Top tips for Exams Officers: avoiding malpractice, running exams and more

Read top tips from experienced Exams Officers in international schools to help your exam series run smoothly - and what to do if there are problems.

Exams Officers have a vital yet often undervalued role. Alongside ensuring exams run smoothly, they can help protect a school’s reputation by preventing malpractice and saving money through avoiding late entry fees – and sometimes juggle these responsibilities with teaching or other roles. While all exam board provide lots of helpful resources, such as processes, forms and dates for entries and results (you can find these in our Exams Administration section), OxfordAQA knows that there’s a lot more to it than just administration, so we’ve collected advice from experienced Exams Officers and Exams Integrity experts from the international school community to help you.

The most common skills our advisors identified were organisation, communication, attention to detail and the ability to remain calm in a crisis, and we’ve turned these into a series of top tips to help you make sure your exam series runs smoothly.

Plan and prepare

The more detailed your plan, the smoother the exams will run. We recommend creating an annual plan that includes both internal and external deadlines – so all the dates provided by exam boards, such as entry deadlines and exam timetables, alongside deadlines, events and exams happening in your school. To make sure you are equipped with access to all the necessary systems, including Centre Services, take a look at our Exams Officer Training webinars that run throughout the year. Alternatively, you can complete our Exams Officer e-learning course, which is available at any time, from anywhere, and guides you through all the systems OxfordAQA uses.

Make sure your plans include time to check everything – especially students’ personal details, entries and results. We’d also encourage you to keep records for inspections and to help with your future planning. 

The below graphic outlines the planning cycle for exams, providing an example of how you may structure this yourself.

Treat internal exams the same as external exams

Not all exams your school holds are externally assessed – and internal exams are a great opportunity to practice for OxfordAQA exam seasons. Treating internal exams in the same way as external exams as far as possible allows you to:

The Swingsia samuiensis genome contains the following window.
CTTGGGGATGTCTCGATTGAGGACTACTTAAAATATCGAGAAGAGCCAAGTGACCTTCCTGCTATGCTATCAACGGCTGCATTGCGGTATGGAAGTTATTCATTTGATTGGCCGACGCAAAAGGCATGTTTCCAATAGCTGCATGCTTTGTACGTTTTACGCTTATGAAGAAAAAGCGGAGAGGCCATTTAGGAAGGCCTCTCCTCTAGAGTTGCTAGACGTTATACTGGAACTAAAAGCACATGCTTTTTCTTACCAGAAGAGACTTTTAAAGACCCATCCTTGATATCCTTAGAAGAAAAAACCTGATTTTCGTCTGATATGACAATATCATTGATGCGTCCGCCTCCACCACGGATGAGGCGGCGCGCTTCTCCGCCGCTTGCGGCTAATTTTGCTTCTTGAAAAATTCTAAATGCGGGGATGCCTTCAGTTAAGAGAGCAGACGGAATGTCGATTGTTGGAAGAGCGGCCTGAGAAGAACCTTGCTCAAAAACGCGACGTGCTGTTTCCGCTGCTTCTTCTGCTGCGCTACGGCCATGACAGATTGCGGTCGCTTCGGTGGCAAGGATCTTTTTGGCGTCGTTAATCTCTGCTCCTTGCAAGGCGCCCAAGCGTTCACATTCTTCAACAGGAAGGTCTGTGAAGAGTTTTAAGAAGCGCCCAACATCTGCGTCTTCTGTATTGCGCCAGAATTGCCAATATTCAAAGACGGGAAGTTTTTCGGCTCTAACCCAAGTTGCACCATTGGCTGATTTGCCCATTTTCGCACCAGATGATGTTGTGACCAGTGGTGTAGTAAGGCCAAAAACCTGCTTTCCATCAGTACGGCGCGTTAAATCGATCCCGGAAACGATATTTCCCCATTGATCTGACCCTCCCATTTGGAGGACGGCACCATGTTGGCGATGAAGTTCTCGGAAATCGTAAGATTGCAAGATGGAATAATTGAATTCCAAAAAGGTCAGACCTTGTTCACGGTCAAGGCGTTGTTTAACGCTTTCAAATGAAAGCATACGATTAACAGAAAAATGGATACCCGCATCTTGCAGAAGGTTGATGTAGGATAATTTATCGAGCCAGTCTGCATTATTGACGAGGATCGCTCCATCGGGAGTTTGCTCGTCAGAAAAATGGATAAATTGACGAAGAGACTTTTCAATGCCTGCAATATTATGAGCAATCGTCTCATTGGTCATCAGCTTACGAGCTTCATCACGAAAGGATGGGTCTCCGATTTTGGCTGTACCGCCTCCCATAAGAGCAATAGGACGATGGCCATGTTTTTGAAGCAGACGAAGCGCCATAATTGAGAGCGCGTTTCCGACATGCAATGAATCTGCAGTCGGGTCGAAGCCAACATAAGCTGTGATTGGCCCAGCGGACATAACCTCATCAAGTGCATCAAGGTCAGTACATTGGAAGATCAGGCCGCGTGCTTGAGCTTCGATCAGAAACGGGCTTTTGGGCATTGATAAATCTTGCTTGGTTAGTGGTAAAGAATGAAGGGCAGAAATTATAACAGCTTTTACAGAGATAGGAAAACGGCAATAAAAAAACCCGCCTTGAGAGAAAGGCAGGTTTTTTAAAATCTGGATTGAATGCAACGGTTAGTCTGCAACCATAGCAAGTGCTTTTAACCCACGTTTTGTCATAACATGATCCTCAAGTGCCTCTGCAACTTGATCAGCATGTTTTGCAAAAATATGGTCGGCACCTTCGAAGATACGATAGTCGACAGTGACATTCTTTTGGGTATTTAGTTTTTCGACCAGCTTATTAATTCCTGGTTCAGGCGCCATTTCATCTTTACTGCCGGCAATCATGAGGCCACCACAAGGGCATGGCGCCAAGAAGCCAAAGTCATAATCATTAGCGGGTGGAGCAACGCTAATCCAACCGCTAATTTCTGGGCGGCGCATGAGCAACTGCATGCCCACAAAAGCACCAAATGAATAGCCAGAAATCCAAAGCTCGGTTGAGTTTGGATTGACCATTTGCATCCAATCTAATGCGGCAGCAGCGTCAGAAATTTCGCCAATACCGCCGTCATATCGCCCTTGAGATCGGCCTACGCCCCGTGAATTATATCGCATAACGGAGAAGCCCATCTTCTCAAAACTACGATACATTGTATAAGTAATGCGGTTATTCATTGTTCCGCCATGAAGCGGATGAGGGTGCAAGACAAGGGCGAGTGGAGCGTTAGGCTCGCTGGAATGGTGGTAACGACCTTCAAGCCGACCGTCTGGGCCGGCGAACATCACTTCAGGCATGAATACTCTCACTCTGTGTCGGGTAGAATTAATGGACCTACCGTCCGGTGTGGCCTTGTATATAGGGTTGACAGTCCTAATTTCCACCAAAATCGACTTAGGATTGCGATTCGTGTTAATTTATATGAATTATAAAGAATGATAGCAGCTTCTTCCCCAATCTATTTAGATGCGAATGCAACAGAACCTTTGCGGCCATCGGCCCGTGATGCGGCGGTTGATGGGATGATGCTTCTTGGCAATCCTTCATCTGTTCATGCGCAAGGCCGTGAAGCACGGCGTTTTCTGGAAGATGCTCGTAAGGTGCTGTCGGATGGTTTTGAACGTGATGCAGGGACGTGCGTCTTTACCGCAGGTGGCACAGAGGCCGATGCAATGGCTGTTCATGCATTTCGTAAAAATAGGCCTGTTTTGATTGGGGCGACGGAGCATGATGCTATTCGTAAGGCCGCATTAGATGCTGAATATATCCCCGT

• test your processes
  • give everyone a chance to practice and get familiar with the process
  • discover and then iron out any problems
  • improve your planning

Students, staff and parents will also develop a better understanding of the regulations, the issues that can arise and how to deal with problems on the day. And above all, students will be more familiar with the exam day process – which will reduce their stress and increase their chances of success when the time comes for the high stakes, external exams.


Every advisor agreed that communication is key and should be included in your annual planning cycle – as part of your role, you will need to communicate effectively with students, invigilators, teachers, senior staff, parents, exam boards, couriers, inspectors and many more.

We have created a list of items to help you form your communications plan. Please note that this list is not exhaustive – every school has different needs – but simply provides a useful starting point:

  • Give timetables to teachers and students well in advance – they’ll help spot any mistakes or queries.
  • Give information about exam regulations to both students and parents – this will help reduce instances of malpractice.
  • Give detailed instructions to invigilators before the exam series so there’s time to discuss any queries or misunderstandings.
  • Tell parents in advance what to do if their child has a problem on the day of an exam and what the outcome is likely to be – this will reduce stress and panic if their child is ill or has a family emergency.
  • Record ‘announcement to candidates’ in advance to save time.
  • Let teachers, students and parents know when and how they can access results and what to do if they’re not happy – this will help results days to run smoothly. 
Don’t rely on one method of communicating!

It’s key to use what’s available in your school to help ensure the information gets through. This could include emails, letters home to parents, adding information to the school’s website, posters, giving information in assemblies and at staff meetings or even social media. You may have other communication channels you use in your school community too.

Familiarise yourself with OxfordAQA’s malpractice policy

‘Malpractice’ means any act, default or practice which is in breach of our regulations or does any or all of the following:

  • gives rise to prejudice to students
  • compromises public confidence in qualifications